What type of philosophy personalism isPersonalism is a philosophy, it is not merely an attitude. It is a philosophy but not a system…its central affirmation being the existence of free and creative persons, it introduces into the heart of its constructions a principle of unpredictability which excludes any desire for a definitive system. Nothing is more repugnant to it than the taste, so common today, for an apparatus of thought and action functioning like an automatic distributor of solutions and instructions; a barrier to research; an insurance against disquiet, ordeal and risk. Moreover, a movement of original reflection should not be too quick to tie up the sheaf of its findings.
Aug. 31, 2012, at 12:09pm
This quote was brought to my attention by my friend Jennifer, for whom I have enormous respect. We don’t agree much on politics,
but we do concur on the more important things. (Yes, there are more important things!).
I clicked on “like,” but something about the quote bothered me. It was hard to put my finger on.
It reminded me of St. Francis’ saying, “Preach always! When necessary, use words.”
Oh, wait. Turns out he never seems to have said that. But we all see the point: practice what you preach. If you don’t, then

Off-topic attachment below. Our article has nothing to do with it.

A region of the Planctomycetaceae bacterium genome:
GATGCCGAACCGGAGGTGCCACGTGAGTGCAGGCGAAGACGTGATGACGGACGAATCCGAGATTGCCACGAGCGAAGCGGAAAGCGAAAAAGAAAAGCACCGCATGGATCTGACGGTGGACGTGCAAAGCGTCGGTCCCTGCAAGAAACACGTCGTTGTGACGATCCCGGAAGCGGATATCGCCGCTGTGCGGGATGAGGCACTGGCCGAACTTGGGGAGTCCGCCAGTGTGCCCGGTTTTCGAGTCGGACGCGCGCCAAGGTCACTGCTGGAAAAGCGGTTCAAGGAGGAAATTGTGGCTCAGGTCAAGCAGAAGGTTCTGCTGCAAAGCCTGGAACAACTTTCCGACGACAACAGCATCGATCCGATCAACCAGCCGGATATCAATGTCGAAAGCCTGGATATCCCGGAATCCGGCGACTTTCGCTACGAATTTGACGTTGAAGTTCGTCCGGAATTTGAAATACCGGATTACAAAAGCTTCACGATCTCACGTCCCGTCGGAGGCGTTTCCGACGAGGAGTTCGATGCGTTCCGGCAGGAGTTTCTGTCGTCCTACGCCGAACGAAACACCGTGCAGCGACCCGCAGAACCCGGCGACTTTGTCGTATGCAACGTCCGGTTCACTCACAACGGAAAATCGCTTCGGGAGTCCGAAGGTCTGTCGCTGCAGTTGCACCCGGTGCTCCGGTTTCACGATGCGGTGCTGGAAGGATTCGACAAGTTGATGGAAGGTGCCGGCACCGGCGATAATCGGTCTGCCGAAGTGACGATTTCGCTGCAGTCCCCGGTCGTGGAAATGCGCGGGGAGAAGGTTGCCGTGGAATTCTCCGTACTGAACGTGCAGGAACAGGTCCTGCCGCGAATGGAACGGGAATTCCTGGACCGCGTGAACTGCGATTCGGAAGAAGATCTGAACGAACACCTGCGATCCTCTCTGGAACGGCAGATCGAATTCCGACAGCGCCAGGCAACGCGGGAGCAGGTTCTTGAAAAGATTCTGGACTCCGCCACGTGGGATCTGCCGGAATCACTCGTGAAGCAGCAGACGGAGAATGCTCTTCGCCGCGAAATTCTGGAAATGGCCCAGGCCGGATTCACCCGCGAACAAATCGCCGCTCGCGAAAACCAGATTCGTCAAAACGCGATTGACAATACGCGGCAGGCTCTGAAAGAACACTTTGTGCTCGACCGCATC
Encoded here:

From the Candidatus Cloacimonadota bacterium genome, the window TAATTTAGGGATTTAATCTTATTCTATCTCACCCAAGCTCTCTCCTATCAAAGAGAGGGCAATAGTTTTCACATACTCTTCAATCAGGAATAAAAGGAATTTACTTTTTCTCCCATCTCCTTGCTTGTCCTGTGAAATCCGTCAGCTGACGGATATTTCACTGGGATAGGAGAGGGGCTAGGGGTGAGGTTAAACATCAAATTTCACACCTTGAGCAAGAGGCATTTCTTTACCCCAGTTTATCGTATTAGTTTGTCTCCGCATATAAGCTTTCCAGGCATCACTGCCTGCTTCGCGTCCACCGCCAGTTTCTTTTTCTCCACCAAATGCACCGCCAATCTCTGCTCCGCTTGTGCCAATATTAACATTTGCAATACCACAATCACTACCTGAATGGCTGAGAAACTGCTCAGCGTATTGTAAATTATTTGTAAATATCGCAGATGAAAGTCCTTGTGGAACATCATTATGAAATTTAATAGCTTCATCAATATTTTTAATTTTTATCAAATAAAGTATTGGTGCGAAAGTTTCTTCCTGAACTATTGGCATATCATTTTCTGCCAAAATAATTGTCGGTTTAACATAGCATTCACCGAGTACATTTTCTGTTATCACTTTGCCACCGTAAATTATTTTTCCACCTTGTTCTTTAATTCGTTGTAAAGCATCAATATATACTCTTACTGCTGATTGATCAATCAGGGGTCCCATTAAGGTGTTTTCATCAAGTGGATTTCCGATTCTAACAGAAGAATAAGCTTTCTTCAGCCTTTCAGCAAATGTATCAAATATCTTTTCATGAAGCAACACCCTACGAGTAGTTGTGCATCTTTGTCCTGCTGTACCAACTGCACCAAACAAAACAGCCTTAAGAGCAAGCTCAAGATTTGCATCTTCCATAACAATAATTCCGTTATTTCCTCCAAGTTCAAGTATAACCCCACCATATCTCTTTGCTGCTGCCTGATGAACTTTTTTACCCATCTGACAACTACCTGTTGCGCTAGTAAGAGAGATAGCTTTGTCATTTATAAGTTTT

So, sure, we can all agree: practice what …continue reading
Aug. 31, 2012, at 1:36am
So, exactly how are we to regard the personalist insights and interpretations of John Paul II in relation to the traditional Church teachings about marriage, man and woman, equality and leadership, headship and submission? Evidently, he offers us a tremendous development of the tradition on equality between the marriage partners. How does this relate to the notion of authority in marriage? Is JPII's teaching simply a rejection, not only of scripture (as deeply erroneous?) but also of hundreds of years of tradition (no longer indefectible, much less infallible?)? What would this do to our notions of inerrancy in Scripture and of guidance of the Church by the Holy Spirit in fundamental …continue reading
Aug. 29, 2012, at 4:39pm
Here are three things we all agree on about marriage: